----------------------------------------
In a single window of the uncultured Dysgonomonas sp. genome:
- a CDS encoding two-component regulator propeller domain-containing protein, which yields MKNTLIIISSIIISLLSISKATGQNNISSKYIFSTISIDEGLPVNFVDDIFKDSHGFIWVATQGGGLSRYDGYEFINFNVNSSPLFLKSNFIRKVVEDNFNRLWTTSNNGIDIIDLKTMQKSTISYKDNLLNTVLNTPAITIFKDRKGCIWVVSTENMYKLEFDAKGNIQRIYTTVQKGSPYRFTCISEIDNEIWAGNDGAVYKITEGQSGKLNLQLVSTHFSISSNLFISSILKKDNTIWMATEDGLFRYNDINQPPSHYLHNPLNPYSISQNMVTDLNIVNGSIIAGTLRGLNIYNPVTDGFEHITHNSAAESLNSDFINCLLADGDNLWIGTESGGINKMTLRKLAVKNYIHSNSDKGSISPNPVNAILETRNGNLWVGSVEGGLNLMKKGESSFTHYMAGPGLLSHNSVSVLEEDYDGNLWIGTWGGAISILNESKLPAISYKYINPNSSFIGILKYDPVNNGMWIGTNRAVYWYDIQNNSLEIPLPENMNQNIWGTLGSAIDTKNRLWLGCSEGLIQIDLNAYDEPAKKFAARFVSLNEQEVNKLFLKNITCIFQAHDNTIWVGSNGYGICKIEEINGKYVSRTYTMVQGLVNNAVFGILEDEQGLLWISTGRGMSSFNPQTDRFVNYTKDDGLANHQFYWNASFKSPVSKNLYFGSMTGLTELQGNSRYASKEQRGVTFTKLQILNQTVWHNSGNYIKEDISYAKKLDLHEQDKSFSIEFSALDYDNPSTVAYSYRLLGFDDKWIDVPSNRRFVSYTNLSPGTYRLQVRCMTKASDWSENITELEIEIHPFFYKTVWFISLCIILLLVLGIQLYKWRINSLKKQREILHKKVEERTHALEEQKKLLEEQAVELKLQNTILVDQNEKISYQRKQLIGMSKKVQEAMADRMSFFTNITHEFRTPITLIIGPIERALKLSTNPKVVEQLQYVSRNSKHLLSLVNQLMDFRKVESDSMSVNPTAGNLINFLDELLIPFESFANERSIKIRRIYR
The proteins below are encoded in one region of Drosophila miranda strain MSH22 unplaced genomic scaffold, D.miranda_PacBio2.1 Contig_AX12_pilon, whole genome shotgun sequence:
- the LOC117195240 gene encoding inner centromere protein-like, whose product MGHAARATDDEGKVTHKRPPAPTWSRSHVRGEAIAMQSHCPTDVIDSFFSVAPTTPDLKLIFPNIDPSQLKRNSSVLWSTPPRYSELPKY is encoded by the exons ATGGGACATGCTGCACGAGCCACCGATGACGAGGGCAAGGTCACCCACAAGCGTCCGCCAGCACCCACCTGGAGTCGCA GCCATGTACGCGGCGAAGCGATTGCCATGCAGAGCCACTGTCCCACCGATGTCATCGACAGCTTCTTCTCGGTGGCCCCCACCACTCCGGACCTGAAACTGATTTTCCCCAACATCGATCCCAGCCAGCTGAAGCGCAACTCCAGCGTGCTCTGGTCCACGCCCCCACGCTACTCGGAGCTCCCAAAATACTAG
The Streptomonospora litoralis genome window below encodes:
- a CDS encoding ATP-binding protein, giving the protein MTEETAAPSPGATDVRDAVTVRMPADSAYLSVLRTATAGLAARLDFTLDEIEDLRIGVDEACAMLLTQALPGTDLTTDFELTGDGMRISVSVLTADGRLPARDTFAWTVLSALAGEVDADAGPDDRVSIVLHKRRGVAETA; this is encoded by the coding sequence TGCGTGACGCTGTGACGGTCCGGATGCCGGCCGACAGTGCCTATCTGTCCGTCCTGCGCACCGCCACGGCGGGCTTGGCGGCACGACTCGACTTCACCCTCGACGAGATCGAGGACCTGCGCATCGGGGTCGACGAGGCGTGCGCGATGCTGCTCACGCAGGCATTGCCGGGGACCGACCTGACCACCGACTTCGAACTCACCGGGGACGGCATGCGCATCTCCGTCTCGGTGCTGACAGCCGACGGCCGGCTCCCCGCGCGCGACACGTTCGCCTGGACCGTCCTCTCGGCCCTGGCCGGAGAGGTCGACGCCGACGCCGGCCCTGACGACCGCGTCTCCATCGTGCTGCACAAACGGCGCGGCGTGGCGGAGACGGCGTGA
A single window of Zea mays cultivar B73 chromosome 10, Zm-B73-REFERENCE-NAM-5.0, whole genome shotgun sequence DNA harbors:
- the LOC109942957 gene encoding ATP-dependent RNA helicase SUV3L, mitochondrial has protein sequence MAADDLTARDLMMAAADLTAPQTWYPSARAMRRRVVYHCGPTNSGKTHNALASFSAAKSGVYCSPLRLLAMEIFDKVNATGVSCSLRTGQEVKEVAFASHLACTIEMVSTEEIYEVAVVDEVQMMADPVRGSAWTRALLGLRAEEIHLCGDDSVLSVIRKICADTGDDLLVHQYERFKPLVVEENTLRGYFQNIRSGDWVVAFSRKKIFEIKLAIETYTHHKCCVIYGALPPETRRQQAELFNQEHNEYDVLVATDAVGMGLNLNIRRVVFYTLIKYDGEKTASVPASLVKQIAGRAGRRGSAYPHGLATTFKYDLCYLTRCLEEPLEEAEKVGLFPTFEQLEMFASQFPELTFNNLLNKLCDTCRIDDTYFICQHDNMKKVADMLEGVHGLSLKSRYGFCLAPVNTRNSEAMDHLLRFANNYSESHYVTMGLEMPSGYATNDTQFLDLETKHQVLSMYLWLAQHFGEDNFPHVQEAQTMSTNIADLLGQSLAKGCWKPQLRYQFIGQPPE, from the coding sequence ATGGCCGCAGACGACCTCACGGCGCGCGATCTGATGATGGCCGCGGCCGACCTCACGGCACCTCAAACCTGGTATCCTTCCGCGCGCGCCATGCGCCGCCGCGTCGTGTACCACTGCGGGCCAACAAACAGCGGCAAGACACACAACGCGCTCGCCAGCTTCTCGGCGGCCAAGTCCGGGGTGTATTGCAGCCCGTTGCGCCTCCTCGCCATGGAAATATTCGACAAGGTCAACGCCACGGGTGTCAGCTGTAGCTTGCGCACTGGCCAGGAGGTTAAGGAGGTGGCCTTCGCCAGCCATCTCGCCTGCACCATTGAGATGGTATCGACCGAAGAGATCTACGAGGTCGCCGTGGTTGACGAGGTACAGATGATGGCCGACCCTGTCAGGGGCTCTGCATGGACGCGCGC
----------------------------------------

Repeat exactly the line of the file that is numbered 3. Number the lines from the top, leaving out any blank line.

The proteins below are encoded in one region of Drosophila miranda strain MSH22 unplaced genomic scaffold, D.miranda_PacBio2.1 Contig_AX12_pilon, whole genome shotgun sequence: